15 May

Register Before Early Deadline for Winnipeg Investigative Conference

<blockquote style="color: rgb(34, 34, 34); font-family: arial, sans-serif; font-size: 12.800000190734863px;" type="cite">More than 70 speakers from around the world are coming to <span class="il" style="background-color: rgb(255, 255, 204);">Winnipeg</span> for Holding Power to Account, an international conference on investigative journalism, democracy and human rights,<span class="aBn" data-term="goog_1463460987" style="border-bottom-width: 1px; border-bottom-style: dashed; border-bottom-color: rgb(204, 204, 204); position: relative; top: -2px; z-index: 0;" tabindex="0"><span class=

29 Jan

Getting at the truth: Organic answers or misleading information?

<p><img align="left" alt="" class="imagecache-medium inline-image" hspace="10" src="" title="" /></p><p><strong>By Cecil Rosner</strong></p><p>In the delicate dialogue which media conduct daily with various levels of government, reporters sometimes come away with a feeling they are being misled.</p><p>It's not every day that proof of this suspicion surfaces. But that's exactly what happened in a recent story CBC reported on the testing of organic fruits and vegetables.</p>

24 Oct

2013 Joseph Howe Symposium features top investigative journalists

<p>Traditional investigative journalism has been under assault in North America. Sweeping cutbacks in newsroom budgets, the resulting layoffs and a shift to a 24-hour news cycle have made it harder to pay for the kind of in-depth work that is needed in a healthy democracy.</p><p>New ways of paying for and doing investigative work have tried to fill the gap. They are the focus of this weekend's Joseph Howe Symposium at the University of King's College in Halifax. Top investigative journalists will address the conference theme, Investigative Journalism: Why it still matters.</p>

23 Oct

Global investigative journalism conference draws record numbers

<p><strong>By Cecil Rosner, Investigative Journalism editor</strong></p><p>Journalists from nearly 90 countries traded stories and techniques at this year’s Global Investigative Journalism Conference, discussing everything from corruption scandals in Ukraine to an undercover expose of child murders in Ghana.</p>

3 Sep

Carl Bernstein to speak at international investigative journalism conference in Winnipeg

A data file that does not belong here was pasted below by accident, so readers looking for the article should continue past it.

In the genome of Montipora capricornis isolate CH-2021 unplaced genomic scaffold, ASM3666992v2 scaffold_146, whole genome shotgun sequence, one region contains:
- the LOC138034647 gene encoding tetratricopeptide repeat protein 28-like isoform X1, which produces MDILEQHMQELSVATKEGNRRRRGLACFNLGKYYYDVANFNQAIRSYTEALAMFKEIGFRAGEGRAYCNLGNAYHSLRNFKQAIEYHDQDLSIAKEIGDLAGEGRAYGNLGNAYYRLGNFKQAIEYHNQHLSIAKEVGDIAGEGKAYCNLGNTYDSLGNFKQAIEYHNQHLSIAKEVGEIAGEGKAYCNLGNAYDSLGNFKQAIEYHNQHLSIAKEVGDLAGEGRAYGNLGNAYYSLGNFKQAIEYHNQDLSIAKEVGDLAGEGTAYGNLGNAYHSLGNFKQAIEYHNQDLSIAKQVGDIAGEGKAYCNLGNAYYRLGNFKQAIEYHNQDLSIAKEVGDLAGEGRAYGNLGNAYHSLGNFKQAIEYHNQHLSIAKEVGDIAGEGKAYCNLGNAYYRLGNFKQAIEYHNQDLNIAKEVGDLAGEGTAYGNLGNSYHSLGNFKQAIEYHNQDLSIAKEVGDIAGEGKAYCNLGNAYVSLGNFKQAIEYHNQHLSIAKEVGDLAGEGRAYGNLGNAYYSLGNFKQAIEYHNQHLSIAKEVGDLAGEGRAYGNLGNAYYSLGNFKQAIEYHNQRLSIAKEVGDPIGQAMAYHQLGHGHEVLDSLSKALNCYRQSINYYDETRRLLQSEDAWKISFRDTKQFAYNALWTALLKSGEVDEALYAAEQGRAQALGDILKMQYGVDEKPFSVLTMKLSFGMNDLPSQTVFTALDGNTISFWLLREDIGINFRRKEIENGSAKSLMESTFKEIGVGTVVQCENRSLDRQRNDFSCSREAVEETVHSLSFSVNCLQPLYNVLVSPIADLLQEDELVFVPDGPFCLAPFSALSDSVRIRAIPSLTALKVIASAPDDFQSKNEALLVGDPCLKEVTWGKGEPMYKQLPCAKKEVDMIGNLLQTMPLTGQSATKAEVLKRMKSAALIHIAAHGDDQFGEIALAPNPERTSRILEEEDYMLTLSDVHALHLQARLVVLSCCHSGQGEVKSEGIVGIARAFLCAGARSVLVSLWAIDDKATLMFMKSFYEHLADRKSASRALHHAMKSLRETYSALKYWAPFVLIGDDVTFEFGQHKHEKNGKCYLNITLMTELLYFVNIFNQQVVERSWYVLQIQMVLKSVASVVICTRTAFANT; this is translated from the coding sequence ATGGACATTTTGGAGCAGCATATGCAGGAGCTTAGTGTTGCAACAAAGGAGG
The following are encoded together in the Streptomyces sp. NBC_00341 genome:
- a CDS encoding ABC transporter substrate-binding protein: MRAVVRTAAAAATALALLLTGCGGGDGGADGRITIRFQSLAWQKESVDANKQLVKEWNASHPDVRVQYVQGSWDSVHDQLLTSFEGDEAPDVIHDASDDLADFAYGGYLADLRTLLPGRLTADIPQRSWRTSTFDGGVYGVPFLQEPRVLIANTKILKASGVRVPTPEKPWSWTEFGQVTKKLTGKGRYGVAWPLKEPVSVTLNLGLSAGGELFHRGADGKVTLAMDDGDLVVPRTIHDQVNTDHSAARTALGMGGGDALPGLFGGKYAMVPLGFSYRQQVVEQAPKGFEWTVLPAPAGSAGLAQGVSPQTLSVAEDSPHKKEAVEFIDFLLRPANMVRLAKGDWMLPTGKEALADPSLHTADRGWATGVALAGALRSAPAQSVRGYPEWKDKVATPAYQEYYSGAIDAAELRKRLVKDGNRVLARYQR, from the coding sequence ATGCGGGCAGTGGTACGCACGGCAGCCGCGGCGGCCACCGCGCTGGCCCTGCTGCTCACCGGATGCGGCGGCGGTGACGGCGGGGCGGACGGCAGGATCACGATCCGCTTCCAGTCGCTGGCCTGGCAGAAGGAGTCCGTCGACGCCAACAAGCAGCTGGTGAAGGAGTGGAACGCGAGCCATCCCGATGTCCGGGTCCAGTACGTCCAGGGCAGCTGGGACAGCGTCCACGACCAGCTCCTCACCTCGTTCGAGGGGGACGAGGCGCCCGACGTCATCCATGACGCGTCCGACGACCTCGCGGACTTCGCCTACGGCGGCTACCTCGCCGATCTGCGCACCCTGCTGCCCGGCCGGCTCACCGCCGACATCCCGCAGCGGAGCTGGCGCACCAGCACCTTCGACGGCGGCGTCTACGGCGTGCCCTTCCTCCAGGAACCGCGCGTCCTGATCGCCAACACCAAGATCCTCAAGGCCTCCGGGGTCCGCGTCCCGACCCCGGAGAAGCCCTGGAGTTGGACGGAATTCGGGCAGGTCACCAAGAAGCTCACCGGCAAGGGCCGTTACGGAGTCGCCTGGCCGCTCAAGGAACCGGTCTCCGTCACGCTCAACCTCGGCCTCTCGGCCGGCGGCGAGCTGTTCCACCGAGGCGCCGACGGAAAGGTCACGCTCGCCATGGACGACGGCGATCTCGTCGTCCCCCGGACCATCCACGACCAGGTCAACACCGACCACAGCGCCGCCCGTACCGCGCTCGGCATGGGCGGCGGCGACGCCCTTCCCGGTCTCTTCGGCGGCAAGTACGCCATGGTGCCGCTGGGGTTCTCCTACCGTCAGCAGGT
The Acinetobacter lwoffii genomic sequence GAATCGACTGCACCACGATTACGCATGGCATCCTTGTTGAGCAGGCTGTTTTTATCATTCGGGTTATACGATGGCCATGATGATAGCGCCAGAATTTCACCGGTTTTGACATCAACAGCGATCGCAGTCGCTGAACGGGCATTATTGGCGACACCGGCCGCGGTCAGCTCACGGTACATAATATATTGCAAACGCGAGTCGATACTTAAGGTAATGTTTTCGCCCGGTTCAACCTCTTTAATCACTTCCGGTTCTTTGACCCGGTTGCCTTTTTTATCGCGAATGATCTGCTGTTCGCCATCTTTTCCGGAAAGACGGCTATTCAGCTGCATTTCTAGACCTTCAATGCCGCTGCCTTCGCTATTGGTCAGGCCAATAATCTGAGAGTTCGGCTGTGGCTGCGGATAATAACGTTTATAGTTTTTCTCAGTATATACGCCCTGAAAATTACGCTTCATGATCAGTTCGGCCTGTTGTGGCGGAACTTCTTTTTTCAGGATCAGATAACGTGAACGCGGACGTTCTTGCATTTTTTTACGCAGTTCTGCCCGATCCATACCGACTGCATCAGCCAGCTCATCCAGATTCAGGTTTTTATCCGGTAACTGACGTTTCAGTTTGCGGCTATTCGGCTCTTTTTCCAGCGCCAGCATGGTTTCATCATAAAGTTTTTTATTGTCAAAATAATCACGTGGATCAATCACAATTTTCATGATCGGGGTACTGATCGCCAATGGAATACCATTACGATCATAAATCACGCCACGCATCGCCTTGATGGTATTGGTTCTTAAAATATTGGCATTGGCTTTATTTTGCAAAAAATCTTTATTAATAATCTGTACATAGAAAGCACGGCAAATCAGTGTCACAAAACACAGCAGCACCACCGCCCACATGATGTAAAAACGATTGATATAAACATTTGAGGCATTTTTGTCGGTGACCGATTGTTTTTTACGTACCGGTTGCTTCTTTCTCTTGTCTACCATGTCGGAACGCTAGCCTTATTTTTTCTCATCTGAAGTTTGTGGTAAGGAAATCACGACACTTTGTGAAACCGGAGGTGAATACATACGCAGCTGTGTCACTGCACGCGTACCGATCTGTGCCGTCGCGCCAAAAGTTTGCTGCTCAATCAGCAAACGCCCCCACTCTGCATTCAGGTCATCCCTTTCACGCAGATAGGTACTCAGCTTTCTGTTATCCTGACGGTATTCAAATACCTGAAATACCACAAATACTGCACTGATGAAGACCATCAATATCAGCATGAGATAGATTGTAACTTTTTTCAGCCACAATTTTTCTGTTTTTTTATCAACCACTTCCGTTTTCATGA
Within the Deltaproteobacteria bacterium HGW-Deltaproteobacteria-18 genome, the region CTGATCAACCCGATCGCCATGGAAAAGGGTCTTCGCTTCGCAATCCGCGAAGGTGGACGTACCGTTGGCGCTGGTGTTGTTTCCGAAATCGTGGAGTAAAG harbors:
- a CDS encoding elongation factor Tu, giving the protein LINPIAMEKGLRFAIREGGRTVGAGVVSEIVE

<p>The University of Winnipeg and the Canadian Broadcasting Corporation are joining forces to organize an event in Winnipeg next June called: “Holding Power to Account: International Conference on Investigative Journalism, Democracy, and Human Rights.”</p><p>The CBC has a long tradition of creating important investigative journalism in Canada, and the University of Winnipeg has a special interest in fostering global citizenship and engagement in human rights. The conference will explore links between investigative journalism, democracy and international human rights.</p>

30 Apr

Canada’s only non-profit investigative centre shutting down

<p><img alt="" class="imagecache-large inline-image" src="" title="" /></p><p><strong>By Edward Tubb</strong></p><p>As traditional newsrooms continue to <a href="">shrink</a>, the question of how to do in-depth reporting – and also make money – in this country has never been more daunting. And now, Canada’s only non-profit investigative centre is closing.</p>

24 Apr

The emergence of the market for data-journalism skills

<p><strong style="font-size: 10px;">By David McKie</strong></p>

22 Apr

10 things revealed in the Toronto Life profile of Toronto Star editor-in-chief Michael Cooke

<p><br /><img alt="" class="imagecache-large inline-image" src="" title="" /></p><p><strong>By Tamara Baluja</strong></p><p>If you haven’t yet picked up <a href="">May issue</a> of the <em>Toronto Life</em>, you’ll want to: Front cover: a sweaty Rob Ford; Inside profile: T<em>oronto Star</em> editor-in-chief Michael Cooke, definitely not sweaty. It’s definitely a juicy issue for journalists.</p>

3 Apr

Historic day for investigative journalism with release of offshore tax haven story

<p><strong>By Cecil Rosner</strong></p><p>This was an historic day for investigative journalism.</p><p>In a simultaneous display of journalistic prowess, dozens of media organizations around the world released stories about how the rich and powerful hide their assets in offshore tax havens. The stories have already triggered major repercussions and imminent resignations, and they have opened a window into how tycoons and the ultra-wealthy dodge their national tax authorities.</p>

2 Apr

Honour among thieves: Putting the story before your ego

<p><em>What's more important: exclusivity or a great story? A new model of cooperative journalism being developed at the Toronto Star is helping to break news, and the traditional practice of keeping information from competitors. Here in J-source, Star investigative reporter <strong>Robert Cribb</strong> explains how sharing resources led to better journalism in a series on Canadian child sex tourists.</em></p>